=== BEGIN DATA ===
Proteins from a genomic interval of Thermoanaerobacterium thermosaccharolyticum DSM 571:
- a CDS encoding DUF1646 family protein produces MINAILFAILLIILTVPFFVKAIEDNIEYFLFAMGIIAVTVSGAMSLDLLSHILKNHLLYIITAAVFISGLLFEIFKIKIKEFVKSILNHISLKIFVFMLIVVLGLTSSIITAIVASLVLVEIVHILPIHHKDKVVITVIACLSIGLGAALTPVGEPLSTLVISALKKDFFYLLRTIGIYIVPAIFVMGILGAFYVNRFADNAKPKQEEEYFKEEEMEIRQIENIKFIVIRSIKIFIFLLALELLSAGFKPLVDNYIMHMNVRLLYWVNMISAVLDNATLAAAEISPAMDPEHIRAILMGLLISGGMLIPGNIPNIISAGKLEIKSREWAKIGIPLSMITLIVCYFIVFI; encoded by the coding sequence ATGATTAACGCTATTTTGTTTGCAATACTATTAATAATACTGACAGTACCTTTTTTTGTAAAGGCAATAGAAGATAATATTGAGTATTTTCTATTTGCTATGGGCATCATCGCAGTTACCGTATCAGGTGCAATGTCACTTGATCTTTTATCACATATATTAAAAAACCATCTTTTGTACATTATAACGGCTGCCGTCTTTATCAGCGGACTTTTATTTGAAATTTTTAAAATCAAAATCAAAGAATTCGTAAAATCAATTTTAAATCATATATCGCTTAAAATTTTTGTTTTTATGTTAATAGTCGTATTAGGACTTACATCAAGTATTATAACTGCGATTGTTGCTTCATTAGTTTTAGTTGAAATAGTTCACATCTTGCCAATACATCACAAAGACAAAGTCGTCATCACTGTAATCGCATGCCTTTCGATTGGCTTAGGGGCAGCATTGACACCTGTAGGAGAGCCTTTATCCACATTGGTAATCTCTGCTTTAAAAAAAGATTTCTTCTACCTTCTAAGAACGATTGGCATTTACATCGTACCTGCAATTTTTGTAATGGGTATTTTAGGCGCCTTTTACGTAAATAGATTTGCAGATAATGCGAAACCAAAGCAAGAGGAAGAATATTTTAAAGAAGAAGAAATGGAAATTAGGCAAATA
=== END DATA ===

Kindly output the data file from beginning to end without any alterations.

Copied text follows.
Proteins from a genomic interval of Thermoanaerobacterium thermosaccharolyticum DSM 571:
- a CDS encoding DUF1646 family protein produces MINAILFAILLIILTVPFFVKAIEDNIEYFLFAMGIIAVTVSGAMSLDLLSHILKNHLLYIITAAVFISGLLFEIFKIKIKEFVKSILNHISLKIFVFMLIVVLGLTSSIITAIVASLVLVEIVHILPIHHKDKVVITVIACLSIGLGAALTPVGEPLSTLVISALKKDFFYLLRTIGIYIVPAIFVMGILGAFYVNRFADNAKPKQEEEYFKEEEMEIRQIENIKFIVIRSIKIFIFLLALELLSAGFKPLVDNYIMHMNVRLLYWVNMISAVLDNATLAAAEISPAMDPEHIRAILMGLLISGGMLIPGNIPNIISAGKLEIKSREWAKIGIPLSMITLIVCYFIVFI; encoded by the coding sequence ATGATTAACGCTATTTTGTTTGCAATACTATTAATAATACTGACAGTACCTTTTTTTGTAAAGGCAATAGAAGATAATATTGAGTATTTTCTATTTGCTATGGGCATCATCGCAGTTACCGTATCAGGTGCAATGTCACTTGATCTTTTATCACATATATTAAAAAACCATCTTTTGTACATTATAACGGCTGCCGTCTTTATCAGCGGACTTTTATTTGAAATTTTTAAAATCAAAATCAAAGAATTCGTAAAATCAATTTTAAATCATATATCGCTTAAAATTTTTGTTTTTATGTTAATAGTCGTATTAGGACTTACATCAAGTATTATAACTGCGATTGTTGCTTCATTAGTTTTAGTTGAAATAGTTCACATCTTGCCAATACATCACAAAGACAAAGTCGTCATCACTGTAATCGCATGCCTTTCGATTGGCTTAGGGGCAGCATTGACACCTGTAGGAGAGCCTTTATCCACATTGGTAATCTCTGCTTTAAAAAAAGATTTCTTCTACCTTCTAAGAACGATTGGCATTTACATCGTACCTGCAATTTTTGTAATGGGTATTTTAGGCGCCTTTTACGTAAATAGATTTGCAGATAATGCGAAACCAAAGCAAGAGGAAGAATATTTTAAAGAAGAAGAAATGGAAATTAGGCAAATA